Eagles Need To Address McNabb's Durability

Nobody doubts Donovan McNabb's commitment. In fact, most other players wouldn't have been able to continue with the type of injuries that McNabb suffered early on in the 2005 campaign. The bottom line though is that he needs to stay healthy for the Eagles to be effective.

As Donovan McNabb sat watching his Syracuse Orangemen battle Villanova in a Big East basketball showdown, he looked comfortable. Not long ago, McNabb had pain no matter what he did or which way he turned. Now, with sports hernia surgery behind him, he's healthy enough to enjoy the little things like taking in a basketball game with his daughter. A month ago, just holding his daughter caused a lot of pain. In fact, there was enough pain that McNabb had to pass on his usual Santa Claus performance. When Donovan misses games and a Santa opportunity, you know it's got to be bad.

In two of the last four seasons now, Donovan McNabb has suffered pretty serious injuries. In 2002, he broke his ankle and missed the final six games of the season. In 2005, while there were various dings and dents, it was a sports hernia and surgery to fix the problem that again put McNabb on the shelf. There are players in the NFL with much more sordid injury histories, but now, McNabb needs to show that he can stay healthy and return to form. The fact is that there are few people alive who could have gutted out the performances that McNabb did throughout the nine games that he played in 2005. In constant pain, he completed nearly 60% of his passes and led a comeback win against Kansas City that is the thing that legends are made of.

Critics though will point to the fact that over the last four seasons, McNabb has missed 14-of-64 games - 22% - because of injuries. That is too much. You can't criticize McNabb for playing hard and that's where his injuries come from. After he suffered the broken ankle, there were concerns that he wouldn't be able to run as he did before. In fact, Andy Reid has looked to tone down McNabb's running, as if that's really going to work. McNabb bounced back from the ankle injury and odds are that he'll recover nicely from the sports hernia surgery. The odds are also very good that McNabb again, won't change how he plays or lessen the intensity by one little bit because of the most recent injury.

Where the issue really lies is with the Eagles. The Mike McMahon and Koy Detmer type of backups simply aren't enough. McNabb's style of play will probably lead to more injuries before his career is through. The Eagles just have to hope that they're not too severe, too disabling and that they don't happen too often. They also need to prepare for a worst case scenario much like was seen in 2005. They need to make finding a strong backup quarterback who is willing to play second fiddle to McNabb, all the while knowing that strings on a fiddle can break, and can step in if - or is it when? - he's needed. Some believe that a backup quarterback with a strong presence could just cloud the situation. Imagine if Kurt Warner had been ready to step in this season. The cry for McNabb to be pulled and rested much earlier than he was, would have been deafening. It could have turned into a classic quarterback controversy, with fans lined up on both sides to debate the merits of whether an injured McNabb is better than a healthy Warner. As it was, nobody was going to offer a debate that McNabb, hobbled by injuries, still wasn't better than McMahon or Detmer. Nobody was truly clamoring for a quarterback change before one was necessary.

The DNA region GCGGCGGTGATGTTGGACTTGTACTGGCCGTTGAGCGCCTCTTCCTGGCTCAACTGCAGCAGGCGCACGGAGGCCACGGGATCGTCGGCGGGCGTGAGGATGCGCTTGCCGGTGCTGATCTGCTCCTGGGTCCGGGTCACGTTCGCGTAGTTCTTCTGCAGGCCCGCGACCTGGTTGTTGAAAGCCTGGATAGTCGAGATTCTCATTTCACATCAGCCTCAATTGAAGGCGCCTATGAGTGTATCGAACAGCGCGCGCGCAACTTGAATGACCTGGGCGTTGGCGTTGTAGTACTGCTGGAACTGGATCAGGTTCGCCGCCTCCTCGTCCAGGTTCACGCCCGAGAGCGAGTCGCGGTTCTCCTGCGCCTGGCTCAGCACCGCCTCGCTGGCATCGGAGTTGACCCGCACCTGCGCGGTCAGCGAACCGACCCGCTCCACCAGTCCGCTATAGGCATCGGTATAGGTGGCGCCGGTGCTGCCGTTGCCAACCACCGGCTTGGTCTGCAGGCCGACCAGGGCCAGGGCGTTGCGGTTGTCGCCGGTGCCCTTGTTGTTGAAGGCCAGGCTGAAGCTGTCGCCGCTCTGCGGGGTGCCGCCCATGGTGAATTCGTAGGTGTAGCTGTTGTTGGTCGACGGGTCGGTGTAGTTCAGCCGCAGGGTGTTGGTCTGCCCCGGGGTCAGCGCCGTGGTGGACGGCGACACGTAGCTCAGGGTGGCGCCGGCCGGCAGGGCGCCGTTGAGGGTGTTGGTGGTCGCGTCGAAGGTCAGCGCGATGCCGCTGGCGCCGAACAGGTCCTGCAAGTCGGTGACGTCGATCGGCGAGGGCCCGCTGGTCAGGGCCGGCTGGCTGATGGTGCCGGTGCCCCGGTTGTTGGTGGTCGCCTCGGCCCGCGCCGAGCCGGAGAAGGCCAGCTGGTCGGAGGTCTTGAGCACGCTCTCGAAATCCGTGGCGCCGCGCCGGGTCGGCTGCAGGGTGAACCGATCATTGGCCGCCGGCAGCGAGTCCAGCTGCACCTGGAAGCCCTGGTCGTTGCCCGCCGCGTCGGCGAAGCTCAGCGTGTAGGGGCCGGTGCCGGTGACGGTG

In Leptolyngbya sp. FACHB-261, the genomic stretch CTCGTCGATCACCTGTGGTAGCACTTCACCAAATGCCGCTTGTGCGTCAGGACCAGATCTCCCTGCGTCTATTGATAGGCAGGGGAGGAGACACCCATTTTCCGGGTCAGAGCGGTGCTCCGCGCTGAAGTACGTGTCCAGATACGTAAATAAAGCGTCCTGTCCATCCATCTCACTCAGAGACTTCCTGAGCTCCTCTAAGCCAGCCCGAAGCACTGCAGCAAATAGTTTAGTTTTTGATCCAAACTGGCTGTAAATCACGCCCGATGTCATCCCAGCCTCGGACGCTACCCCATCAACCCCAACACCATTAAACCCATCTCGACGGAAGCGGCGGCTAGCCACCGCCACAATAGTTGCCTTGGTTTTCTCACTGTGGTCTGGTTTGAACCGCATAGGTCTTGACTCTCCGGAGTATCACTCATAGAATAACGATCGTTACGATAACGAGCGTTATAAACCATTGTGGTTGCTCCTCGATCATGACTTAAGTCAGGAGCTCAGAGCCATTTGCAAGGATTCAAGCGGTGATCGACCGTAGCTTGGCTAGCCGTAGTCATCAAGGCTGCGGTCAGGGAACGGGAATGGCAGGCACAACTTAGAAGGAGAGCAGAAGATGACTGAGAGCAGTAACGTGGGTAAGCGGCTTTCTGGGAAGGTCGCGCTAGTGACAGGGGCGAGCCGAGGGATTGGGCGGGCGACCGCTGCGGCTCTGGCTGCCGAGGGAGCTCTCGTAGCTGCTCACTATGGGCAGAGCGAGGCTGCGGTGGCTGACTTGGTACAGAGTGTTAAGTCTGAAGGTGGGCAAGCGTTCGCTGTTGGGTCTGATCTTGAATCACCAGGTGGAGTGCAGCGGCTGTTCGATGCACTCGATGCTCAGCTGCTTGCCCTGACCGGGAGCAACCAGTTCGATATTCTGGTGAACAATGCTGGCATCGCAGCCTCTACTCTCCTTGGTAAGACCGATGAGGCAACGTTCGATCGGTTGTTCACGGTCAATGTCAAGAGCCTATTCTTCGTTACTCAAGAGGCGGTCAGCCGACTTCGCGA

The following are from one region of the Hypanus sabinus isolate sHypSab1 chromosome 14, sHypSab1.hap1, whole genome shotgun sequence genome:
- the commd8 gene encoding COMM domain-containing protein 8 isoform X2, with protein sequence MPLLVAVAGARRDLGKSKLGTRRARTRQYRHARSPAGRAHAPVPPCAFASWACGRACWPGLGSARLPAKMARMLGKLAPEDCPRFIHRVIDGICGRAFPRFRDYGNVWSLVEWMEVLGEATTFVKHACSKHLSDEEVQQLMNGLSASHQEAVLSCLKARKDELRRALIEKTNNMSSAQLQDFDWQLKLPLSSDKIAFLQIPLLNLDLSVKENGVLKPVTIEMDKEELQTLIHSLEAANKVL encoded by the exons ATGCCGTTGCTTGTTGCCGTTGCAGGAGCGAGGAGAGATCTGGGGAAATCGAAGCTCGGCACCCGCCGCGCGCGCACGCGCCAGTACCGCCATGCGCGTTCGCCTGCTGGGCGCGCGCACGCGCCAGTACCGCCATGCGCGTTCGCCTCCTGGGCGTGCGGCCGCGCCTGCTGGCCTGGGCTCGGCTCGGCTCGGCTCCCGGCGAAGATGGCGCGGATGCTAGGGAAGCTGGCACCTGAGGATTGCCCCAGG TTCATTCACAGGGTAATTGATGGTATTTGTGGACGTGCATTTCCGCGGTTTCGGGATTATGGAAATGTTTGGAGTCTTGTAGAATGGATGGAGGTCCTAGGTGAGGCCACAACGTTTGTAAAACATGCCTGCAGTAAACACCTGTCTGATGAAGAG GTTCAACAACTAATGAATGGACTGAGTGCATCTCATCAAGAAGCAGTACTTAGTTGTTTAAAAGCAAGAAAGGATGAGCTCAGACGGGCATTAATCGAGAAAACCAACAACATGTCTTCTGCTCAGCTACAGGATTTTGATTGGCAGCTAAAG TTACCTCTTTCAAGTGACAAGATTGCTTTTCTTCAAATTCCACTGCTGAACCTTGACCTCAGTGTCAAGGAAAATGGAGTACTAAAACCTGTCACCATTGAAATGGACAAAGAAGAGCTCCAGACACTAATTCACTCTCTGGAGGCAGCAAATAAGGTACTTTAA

There will be veteran quarterbacks available during the off-season and whether it's Warner - who has already been rumored - or somebody else, the Eagles have to investigate. They also need to make it clear to the new addition that Donovan McNabb is the quarterback and that isn't going to change unless absolutely necessary. Andy Reid has enough loyalty to pronounce loud and strong that McNabb is the guy and to help put down any controversy discussions that may arise. After all, if he can stick with McMahon and the job that he did as McNabb's backup, he can certainly give a loud, strong, clear and definitive vote of confidence for McNabb whether it's simply to weather some struggles or to play through an injury. At the very least though, Reid will know that he'll have a Plan B in place should McNabb's injury concerns grow to three out of five seasons.

 


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